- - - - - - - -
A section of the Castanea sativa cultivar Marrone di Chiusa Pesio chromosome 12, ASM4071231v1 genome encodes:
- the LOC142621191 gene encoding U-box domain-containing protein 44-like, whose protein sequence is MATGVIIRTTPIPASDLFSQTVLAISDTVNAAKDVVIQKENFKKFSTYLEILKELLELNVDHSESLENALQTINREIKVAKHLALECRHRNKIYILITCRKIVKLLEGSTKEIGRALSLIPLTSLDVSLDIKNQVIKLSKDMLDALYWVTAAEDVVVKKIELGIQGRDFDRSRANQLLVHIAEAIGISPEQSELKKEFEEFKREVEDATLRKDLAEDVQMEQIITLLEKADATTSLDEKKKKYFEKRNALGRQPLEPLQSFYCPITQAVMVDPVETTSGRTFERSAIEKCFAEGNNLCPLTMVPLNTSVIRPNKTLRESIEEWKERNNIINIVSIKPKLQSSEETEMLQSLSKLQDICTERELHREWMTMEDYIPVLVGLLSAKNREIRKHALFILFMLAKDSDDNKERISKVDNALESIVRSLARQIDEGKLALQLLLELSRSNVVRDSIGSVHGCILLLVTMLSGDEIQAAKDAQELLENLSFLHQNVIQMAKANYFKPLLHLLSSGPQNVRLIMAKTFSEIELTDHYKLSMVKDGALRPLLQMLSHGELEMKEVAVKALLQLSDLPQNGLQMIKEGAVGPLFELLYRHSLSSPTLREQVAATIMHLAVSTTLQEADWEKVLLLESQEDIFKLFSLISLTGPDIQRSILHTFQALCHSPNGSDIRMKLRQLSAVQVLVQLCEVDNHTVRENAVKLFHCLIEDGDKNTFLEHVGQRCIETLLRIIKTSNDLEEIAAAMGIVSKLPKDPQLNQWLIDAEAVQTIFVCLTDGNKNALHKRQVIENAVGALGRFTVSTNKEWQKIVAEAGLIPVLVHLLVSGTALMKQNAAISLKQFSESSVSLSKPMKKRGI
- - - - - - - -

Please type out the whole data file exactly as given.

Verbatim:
A section of the Castanea sativa cultivar Marrone di Chiusa Pesio chromosome 12, ASM4071231v1 genome encodes:
- the LOC142621191 gene encoding U-box domain-containing protein 44-like, whose protein sequence is MATGVIIRTTPIPASDLFSQTVLAISDTVNAAKDVVIQKENFKKFSTYLEILKELLELNVDHSESLENALQTINREIKVAKHLALECRHRNKIYILITCRKIVKLLEGSTKEIGRALSLIPLTSLDVSLDIKNQVIKLSKDMLDALYWVTAAEDVVVKKIELGIQGRDFDRSRANQLLVHIAEAIGISPEQSELKKEFEEFKREVEDATLRKDLAEDVQMEQIITLLEKADATTSLDEKKKKYFEKRNALGRQPLEPLQSFYCPITQAVMVDPVETTSGRTFERSAIEKCFAEGNNLCPLTMVPLNTSVIRPNKTLRESIEEWKERNNIINIVSIKPKLQSSEETEMLQSLSKLQDICTERELHREWMTMEDYIPVLVGLLSAKNREIRKHALFILFMLAKDSDDNKERISKVDNALESIVRSLARQIDEGKLALQLLLELSRSNVVRDSIGSVHGCILLLVTMLSGDEIQAAKDAQELLENLSFLHQNVIQMAKANYFKPLLHLLSSGPQNVRLIMAKTFSEIELTDHYKLSMVKDGALRPLLQMLSHGELEMKEVAVKALLQLSDLPQNGLQMIKEGAVGPLFELLYRHSLSSPTLREQVAATIMHLAVSTTLQEADWEKVLLLESQEDIFKLFSLISLTGPDIQRSILHTFQALCHSPNGSDIRMKLRQLSAVQVLVQLCEVDNHTVRENAVKLFHCLIEDGDKNTFLEHVGQRCIETLLRIIKTSNDLEEIAAAMGIVSKLPKDPQLNQWLIDAEAVQTIFVCLTDGNKNALHKRQVIENAVGALGRFTVSTNKEWQKIVAEAGLIPVLVHLLVSGTALMKQNAAISLKQFSESSVSLSKPMKKRGI